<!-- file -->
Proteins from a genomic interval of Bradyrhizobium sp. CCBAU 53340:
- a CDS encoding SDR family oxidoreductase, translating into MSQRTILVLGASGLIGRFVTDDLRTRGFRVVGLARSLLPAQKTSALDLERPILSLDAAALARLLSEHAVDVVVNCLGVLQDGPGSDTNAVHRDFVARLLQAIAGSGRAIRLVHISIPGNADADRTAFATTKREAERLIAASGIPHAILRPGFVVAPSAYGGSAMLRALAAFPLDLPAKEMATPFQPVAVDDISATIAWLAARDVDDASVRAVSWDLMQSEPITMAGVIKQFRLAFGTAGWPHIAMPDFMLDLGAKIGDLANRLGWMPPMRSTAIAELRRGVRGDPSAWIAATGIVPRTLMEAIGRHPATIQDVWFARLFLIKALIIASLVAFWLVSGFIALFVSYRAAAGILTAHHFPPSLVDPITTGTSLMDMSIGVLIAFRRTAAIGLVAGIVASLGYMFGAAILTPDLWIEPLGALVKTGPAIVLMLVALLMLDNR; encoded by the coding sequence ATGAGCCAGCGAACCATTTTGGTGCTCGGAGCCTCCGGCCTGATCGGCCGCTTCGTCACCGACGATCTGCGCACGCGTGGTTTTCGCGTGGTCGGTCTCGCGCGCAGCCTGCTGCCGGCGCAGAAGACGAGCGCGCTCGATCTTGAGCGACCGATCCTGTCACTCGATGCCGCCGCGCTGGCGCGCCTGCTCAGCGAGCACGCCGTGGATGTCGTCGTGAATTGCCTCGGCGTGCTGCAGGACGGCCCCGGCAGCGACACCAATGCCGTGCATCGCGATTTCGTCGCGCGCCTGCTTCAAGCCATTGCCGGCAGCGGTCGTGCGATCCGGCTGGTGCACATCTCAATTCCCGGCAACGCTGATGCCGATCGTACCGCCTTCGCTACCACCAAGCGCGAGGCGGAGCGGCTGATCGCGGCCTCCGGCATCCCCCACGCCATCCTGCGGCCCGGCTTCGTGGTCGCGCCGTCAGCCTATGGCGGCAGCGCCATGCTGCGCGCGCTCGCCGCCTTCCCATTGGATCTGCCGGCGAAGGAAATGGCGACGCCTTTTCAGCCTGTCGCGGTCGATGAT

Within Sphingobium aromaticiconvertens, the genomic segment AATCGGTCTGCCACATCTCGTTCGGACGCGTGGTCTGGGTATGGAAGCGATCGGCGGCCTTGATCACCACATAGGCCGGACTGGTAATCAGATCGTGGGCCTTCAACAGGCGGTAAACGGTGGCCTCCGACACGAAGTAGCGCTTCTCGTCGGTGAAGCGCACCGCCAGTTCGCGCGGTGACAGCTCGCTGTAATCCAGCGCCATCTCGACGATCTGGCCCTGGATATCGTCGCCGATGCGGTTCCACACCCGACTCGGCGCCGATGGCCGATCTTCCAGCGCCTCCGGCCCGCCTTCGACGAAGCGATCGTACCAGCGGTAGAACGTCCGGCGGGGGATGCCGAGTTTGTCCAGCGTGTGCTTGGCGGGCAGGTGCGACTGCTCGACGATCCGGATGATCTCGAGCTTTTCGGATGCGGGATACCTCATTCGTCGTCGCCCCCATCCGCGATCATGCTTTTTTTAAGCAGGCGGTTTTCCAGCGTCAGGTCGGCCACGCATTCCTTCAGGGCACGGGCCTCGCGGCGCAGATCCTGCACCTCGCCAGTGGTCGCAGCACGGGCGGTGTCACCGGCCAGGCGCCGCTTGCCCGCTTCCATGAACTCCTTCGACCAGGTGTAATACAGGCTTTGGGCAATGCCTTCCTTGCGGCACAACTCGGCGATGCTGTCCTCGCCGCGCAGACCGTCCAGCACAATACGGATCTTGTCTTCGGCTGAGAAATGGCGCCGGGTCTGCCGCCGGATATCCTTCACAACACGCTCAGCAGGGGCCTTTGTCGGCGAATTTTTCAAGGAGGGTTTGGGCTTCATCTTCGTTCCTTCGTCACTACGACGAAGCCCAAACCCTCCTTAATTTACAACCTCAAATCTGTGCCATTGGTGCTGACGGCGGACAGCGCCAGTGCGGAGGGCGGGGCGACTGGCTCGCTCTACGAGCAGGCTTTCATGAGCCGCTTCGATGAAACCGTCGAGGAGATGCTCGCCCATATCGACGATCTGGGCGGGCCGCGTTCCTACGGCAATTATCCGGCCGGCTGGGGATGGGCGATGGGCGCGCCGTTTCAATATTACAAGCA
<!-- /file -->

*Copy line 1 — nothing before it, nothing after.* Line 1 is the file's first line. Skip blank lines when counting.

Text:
Proteins from a genomic interval of Bradyrhizobium sp. CCBAU 53340: